Monday, August 03, 2015

Congress Inspects Iran Deal

Iran's Closed Covenants - Editorial 

U.S. diplomats are often involved in secret diplomacy, but we can think of no instance in U.S. history where the results of so consequential an agreement were closed to public inspection.

No U.S. secrets are at stake, yet the Administration insists on briefing Congress on the Iran-IAEA deal only in closed session.

It's nearly a century since Woodrow Wilson insisted, as the first of his Fourteen Points, on "open covenants of peace, openly arrived at, after which there shall be no private international understandings of any kind but diplomacy shall proceed always frankly and in public view." 

(Wall Street Journal)  

A Deeply Flawed Deal - Emily B. Landau

The narrative of "no alternative" to the Iran deal never was an accurate description of reality. It was always a political tactic that worked especially well with populations that are so frightened of the short-term implications of any military threat that they are willing to close their eyes not only to the problems with this deal, but to the vastly more dangerous longer-term implications of Iran acquiring nuclear weapons.

Iran was successful in achieving its goals in the negotiation - namely, to lift all sanctions, retain its breakout capability and gain international recognition and legitimacy for its vast nuclear program - in large part because it stuck to its narrative and its red lines. Iran simply refused to budge on anything of true significance. The U.S. feared that if the P5+1 were tougher with Iran, the talks would have collapsed. But Iran was at the table because it desperately needed sanctions relief; therefore, it would not really have let the talks collapse.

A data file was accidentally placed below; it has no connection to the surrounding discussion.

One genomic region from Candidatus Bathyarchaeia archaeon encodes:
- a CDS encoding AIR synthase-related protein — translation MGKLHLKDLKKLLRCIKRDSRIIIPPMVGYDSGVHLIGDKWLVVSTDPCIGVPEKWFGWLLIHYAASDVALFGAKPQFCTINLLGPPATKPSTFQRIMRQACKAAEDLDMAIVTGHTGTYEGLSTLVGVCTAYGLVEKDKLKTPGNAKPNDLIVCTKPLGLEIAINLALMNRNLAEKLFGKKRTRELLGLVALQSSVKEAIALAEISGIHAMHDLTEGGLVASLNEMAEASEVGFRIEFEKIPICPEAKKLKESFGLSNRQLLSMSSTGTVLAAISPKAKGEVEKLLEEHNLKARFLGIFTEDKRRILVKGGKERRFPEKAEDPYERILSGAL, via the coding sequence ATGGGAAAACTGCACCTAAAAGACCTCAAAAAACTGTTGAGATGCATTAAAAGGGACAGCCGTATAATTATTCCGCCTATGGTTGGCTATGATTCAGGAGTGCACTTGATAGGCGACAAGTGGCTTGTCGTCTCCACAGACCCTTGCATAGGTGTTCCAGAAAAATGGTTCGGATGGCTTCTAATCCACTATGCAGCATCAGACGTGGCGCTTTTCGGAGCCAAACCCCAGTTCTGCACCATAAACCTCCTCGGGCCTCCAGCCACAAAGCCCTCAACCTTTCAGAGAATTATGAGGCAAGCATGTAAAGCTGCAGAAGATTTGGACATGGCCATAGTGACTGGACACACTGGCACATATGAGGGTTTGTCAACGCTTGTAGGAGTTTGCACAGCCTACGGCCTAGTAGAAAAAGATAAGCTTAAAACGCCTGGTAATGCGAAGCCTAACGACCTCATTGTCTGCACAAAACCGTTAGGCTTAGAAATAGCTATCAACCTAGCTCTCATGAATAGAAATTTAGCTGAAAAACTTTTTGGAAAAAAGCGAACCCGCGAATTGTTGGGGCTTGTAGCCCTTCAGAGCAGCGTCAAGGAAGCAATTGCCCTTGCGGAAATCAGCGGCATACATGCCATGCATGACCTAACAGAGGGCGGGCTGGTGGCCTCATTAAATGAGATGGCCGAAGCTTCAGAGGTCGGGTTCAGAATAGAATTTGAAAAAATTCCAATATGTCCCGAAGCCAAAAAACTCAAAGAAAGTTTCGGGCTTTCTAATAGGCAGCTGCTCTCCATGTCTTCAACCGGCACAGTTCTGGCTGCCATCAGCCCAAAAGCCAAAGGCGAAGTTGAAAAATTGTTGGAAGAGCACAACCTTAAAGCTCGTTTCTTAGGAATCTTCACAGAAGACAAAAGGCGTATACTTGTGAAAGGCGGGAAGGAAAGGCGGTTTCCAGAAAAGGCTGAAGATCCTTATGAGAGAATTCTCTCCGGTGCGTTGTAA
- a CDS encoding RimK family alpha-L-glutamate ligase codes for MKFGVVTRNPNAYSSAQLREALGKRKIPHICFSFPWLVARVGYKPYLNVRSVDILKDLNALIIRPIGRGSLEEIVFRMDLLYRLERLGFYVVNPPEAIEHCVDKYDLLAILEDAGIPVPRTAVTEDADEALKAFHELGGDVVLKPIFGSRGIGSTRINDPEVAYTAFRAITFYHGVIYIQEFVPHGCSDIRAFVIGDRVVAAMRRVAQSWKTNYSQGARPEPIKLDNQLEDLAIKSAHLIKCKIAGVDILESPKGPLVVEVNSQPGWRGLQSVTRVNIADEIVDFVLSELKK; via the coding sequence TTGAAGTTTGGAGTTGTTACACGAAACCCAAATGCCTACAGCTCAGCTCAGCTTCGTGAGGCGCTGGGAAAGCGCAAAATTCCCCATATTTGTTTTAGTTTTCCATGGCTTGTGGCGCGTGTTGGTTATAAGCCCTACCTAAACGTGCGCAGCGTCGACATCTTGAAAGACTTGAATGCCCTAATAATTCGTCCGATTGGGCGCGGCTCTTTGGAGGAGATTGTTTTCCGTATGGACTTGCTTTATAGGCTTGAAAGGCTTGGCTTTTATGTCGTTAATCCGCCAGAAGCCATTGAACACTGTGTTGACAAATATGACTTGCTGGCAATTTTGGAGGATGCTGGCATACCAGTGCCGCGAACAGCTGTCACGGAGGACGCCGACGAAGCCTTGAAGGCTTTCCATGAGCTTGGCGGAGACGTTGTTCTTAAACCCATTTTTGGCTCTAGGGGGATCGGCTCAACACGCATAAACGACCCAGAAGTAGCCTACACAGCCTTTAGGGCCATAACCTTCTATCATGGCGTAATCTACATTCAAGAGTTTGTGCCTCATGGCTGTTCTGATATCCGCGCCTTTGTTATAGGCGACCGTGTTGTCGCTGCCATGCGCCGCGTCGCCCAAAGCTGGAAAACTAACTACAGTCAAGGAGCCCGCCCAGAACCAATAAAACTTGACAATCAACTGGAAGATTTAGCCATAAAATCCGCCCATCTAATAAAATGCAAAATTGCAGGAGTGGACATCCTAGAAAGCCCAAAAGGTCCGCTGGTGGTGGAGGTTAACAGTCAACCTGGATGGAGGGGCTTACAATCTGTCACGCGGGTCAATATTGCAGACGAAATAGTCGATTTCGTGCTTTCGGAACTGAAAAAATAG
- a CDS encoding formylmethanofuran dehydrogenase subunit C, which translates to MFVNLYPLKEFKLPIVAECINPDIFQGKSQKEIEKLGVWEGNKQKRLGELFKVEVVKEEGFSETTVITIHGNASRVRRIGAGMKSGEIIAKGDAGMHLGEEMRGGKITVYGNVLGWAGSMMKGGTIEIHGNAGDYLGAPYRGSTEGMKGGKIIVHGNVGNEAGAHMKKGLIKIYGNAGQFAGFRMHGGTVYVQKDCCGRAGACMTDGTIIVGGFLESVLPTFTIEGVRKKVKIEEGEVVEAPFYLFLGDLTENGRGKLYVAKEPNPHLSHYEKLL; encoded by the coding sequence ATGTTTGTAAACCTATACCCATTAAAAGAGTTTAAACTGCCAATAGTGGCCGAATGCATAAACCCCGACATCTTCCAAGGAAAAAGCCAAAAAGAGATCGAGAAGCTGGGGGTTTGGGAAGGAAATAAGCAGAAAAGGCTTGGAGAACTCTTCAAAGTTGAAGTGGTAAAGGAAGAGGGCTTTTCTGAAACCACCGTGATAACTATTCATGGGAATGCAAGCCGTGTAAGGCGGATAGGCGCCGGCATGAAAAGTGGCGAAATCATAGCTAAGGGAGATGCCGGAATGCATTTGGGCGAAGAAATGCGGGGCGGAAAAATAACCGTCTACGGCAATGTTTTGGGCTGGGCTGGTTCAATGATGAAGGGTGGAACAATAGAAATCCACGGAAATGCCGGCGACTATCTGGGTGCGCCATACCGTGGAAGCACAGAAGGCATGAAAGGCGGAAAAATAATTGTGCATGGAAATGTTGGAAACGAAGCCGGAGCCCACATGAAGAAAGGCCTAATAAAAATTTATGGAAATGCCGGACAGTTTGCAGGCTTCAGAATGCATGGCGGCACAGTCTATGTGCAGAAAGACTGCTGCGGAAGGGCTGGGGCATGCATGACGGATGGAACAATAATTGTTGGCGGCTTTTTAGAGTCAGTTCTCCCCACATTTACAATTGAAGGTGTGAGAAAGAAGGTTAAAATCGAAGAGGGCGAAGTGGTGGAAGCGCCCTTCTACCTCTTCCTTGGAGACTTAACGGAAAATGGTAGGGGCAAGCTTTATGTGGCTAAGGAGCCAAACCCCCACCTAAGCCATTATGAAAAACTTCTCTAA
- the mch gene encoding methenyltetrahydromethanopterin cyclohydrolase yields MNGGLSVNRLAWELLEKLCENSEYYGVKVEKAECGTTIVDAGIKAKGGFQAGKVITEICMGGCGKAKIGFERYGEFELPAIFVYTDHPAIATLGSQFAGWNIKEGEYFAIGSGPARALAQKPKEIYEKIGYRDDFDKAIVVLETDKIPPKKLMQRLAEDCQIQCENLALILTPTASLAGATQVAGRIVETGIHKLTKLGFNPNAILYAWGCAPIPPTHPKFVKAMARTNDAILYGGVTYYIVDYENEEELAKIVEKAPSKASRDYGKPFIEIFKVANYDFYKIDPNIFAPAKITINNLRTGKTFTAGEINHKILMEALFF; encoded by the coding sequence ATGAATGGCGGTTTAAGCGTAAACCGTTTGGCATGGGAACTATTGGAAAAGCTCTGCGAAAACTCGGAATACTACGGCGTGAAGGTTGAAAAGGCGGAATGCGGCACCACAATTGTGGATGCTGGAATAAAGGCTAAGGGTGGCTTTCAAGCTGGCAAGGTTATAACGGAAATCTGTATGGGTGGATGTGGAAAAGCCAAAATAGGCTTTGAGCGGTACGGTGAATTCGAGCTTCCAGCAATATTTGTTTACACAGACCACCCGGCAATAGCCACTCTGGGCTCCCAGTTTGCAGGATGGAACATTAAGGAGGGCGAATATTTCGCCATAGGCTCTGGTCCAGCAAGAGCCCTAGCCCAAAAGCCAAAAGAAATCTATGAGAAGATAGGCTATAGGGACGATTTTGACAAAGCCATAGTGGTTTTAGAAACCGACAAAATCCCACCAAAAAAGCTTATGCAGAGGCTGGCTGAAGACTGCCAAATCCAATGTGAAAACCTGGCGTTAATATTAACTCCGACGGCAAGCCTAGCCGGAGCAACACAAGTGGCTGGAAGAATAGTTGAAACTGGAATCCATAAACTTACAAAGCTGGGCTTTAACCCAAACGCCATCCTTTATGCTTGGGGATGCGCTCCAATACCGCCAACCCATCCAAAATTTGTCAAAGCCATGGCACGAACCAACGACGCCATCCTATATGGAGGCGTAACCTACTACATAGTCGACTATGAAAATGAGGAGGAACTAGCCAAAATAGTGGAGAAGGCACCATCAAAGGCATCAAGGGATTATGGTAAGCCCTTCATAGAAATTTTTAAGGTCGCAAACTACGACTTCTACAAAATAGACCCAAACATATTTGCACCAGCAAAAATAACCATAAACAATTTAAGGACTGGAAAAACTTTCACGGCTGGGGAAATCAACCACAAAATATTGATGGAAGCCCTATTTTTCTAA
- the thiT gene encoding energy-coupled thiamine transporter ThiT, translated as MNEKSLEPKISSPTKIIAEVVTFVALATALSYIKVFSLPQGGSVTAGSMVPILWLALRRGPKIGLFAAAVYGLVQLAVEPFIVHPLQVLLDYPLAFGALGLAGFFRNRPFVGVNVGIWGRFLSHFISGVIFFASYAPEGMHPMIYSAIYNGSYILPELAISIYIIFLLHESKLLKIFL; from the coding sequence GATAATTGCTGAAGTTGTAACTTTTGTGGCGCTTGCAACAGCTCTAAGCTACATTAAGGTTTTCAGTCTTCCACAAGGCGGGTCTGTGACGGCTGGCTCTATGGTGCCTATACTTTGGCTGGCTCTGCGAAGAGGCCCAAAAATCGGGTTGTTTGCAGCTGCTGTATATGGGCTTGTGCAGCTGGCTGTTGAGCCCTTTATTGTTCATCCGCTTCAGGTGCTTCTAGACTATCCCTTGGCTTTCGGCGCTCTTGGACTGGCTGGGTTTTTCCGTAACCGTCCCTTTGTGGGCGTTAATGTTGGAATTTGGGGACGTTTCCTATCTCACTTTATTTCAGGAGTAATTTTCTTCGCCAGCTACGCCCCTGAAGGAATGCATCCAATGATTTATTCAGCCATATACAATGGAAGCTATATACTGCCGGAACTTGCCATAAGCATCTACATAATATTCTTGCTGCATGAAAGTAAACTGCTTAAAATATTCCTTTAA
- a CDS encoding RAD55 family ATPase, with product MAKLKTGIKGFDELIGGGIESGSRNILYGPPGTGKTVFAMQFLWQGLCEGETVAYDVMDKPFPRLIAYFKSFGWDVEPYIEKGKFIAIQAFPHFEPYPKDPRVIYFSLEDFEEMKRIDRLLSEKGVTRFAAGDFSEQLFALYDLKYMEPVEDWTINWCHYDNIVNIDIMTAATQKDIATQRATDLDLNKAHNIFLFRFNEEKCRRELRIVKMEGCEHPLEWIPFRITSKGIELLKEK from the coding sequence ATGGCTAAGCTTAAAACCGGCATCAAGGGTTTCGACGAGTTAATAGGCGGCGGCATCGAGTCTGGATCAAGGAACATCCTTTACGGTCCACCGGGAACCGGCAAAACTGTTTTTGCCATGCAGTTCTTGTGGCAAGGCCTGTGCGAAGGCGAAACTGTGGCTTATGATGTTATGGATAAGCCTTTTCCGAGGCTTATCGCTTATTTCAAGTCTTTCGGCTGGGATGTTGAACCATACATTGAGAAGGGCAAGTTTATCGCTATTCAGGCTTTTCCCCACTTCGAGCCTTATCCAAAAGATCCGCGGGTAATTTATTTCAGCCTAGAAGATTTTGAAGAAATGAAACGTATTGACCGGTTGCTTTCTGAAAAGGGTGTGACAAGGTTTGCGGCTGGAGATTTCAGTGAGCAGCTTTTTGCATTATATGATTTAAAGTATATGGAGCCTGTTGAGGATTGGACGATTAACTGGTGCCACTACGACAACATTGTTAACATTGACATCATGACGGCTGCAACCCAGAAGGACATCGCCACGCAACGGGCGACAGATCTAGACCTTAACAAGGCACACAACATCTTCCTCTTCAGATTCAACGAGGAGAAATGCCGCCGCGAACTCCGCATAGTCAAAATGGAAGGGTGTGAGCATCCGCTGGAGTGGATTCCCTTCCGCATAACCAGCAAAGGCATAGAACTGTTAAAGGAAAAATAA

Now U.S. officials are again twisting the facts and the alternatives, presenting its concessions as nonconcessions. 

If Congress does voice its opposition, it would be a strong message that this is indeed a bad deal, and that in turn could perhaps garner support for efforts to at least improve mechanisms of dealing with Iranian violations.
The writer is head of the Arms Control Program at the Institute for National Security Studies at Tel Aviv University.
(National Interest)

The Pitfalls of Snapback Sanctions - John R. Bolton

If Iran is caught transgressing, President Obama's plan is to apply "snapback sanctions." Yet in two provisions of the deal (Paragraphs 26 and 37), Iran rejects the legitimacy of sanctions coming back into force. "Iran has stated that if sanctions are reinstated in whole or in part, Iran will treat that as grounds to cease performing its commitments under this JCPOA."

Thus the pattern will not be: Iran violates the deal; sanctions snap back; Iran resumes compliance. Quite the reverse. The far more likely future is: Iran violates the deal; sanctions snap back; Iran tells us to take our deal and stuff it - but only after Iran had reaped the economic benefits of having its assets unfrozen and the sanctions ended. 
The writer, a scholar at the American Enterprise Institute, was the U.S. ambassador to the UN (2005-2006).
(New York Times)

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